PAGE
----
In this issue of Process Cooling, we look for ways to improve industrial refrigeration system efficiency as well as at filtration systems suited for raw water intakes, adiabatic cooling and a case history about how brazed heat exchangers helped optimize a chiller design for laser cooling.
One of the most transformative technologies in the last quarter-century has to be the advent of the internet and the subsequent development of the Internet of Things. Adding computing devices to everyday objects at first seemed a marvel and now is taken for granted. As software developers push the envelope in the consumer realm, companies focused on serving industrial processors continue to harness smart technologies to transform how plants are run. Solutions to integrate legacy control systems with cloud-based smart controls mean that the Industrial Internet of Things is connecting ever more of your plant. And, they are allowing you to measure, manage and optimize operations via insights gathered from the deluge of processing data provided by the internet-enabled control systems. One early barrier to taking advantage of such systems — that is, the cost to rewire and rework existing connection networks — has been overcome as control manufacturers have developed software to integrate older controls into the IIoT systems.
Adding plant intelligence and using the insights gleaned from the data allow facilities to optimize operations. How facilities using industrial refrigeration can do so — along with other tips to improve refrigeration system operation — is the focus of an article by David Jametsky of Danfoss. Jametsky offers suggestions that can help achieve energy savings and extend equipment life.
Optimizing the operation of raw water filtration systems is the focus of an article by Del Williams of Acme Engineering. In facilities that rely on raw water from rivers, lakes and coastlines for their cooling system, Williams notes that often, organic, aquatic or other solids such as trash and weeds can be present. Water cooling systems designed for relatively clean cooling water streams may clog in the presence of such debris. Selecting a filtration system with the cooling water characteristics in mind can help avoid plugging and fouling that can lead to unscheduled downtime or excessive maintenance.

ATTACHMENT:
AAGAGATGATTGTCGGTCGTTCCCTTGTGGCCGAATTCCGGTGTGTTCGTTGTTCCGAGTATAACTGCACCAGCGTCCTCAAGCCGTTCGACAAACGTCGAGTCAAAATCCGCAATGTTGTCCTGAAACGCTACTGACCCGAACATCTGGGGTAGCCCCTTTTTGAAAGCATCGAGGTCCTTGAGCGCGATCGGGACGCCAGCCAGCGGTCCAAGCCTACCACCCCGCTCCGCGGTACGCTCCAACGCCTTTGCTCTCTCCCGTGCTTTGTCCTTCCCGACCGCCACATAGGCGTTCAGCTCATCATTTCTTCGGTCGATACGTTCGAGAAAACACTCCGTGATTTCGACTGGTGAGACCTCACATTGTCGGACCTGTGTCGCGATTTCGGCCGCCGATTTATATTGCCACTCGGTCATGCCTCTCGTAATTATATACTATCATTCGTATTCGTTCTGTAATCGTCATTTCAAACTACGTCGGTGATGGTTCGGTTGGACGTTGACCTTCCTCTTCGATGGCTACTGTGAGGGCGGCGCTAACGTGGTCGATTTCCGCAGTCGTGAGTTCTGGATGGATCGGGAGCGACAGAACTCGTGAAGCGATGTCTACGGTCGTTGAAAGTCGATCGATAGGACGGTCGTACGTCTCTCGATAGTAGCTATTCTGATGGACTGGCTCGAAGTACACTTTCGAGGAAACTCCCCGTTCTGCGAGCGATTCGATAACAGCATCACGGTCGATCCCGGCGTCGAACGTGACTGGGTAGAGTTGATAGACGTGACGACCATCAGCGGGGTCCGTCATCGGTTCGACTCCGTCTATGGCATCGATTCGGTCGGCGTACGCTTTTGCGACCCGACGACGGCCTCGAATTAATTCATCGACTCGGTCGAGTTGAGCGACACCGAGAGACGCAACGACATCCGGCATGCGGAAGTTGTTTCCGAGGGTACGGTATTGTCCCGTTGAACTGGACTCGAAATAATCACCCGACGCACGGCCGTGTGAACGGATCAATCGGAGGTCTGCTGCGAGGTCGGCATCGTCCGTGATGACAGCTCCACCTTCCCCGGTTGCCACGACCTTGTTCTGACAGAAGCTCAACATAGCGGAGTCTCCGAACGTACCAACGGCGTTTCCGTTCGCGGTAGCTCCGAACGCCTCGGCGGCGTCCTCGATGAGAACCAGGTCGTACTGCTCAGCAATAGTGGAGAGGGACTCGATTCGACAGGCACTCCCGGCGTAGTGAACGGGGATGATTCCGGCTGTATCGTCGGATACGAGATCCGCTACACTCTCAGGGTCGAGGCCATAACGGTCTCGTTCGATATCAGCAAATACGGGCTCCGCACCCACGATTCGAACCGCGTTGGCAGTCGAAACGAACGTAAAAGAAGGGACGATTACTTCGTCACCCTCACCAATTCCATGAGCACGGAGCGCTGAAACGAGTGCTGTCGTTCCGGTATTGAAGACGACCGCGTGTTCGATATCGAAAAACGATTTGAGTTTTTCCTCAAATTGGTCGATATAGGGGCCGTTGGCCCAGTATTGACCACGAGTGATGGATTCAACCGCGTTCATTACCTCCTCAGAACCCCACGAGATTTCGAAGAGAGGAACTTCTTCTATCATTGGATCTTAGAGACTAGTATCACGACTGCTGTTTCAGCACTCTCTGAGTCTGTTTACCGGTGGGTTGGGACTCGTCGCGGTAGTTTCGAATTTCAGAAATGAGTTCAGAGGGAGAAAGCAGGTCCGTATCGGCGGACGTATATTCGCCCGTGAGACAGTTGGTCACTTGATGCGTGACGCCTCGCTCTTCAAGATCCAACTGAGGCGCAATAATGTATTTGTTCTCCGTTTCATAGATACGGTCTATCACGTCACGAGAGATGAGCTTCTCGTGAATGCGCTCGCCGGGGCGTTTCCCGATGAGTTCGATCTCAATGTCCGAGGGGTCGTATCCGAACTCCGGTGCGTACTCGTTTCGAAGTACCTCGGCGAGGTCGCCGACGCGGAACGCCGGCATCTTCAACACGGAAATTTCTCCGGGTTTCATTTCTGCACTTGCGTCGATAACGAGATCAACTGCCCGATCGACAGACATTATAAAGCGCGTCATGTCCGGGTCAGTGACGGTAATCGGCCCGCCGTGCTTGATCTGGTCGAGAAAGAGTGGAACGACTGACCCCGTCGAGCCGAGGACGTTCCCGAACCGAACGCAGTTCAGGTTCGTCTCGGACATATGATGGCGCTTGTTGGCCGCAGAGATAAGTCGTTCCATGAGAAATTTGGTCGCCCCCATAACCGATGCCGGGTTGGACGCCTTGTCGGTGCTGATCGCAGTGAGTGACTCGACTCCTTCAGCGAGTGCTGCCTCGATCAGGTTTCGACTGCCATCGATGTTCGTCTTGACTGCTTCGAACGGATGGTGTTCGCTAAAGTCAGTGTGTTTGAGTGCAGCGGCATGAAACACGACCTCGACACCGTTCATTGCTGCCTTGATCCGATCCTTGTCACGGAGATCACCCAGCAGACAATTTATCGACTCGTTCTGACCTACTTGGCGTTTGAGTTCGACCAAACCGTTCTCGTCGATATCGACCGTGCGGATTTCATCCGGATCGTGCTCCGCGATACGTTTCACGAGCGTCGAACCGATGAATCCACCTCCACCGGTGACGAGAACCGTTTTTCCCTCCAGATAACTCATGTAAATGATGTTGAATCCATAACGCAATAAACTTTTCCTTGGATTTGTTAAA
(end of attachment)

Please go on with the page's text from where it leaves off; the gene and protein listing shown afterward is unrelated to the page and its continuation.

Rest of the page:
Often used in HVAC systems for spot cooling, adiabatic cooling has a place in process cooling operations as well, says Mike Kaler of Mestex, a division of Mestek. By modifying the direct evaporative cooling system to provide for more precise temperature and humidity control, says Kaler, adiabatic cooling can achieve levels of temperature control comparable to mechanical cooling systems. Kaler explains his view on why adiabatic process cooling is particularly suited for processes that produce high levels of heat.
Finally, a case history by Sumer Evans of Swep North America Inc. and Sean Weera of Glen Dimplex Thermal Solutions explores how two manufacturers worked together to develop a cooling system for laser-cutting equipment. Cooling is used with lasers to achieve precise temperature control — a critical characteristic in maintaining the cutting beam accuracy. As a result, chiller reliability is paramount to avoid laser downtime. The two companies worked together to tailor a system incorporating brazed plate heat exchangers into the portable chillers.
Linda Becker, Associate Publisher and Editor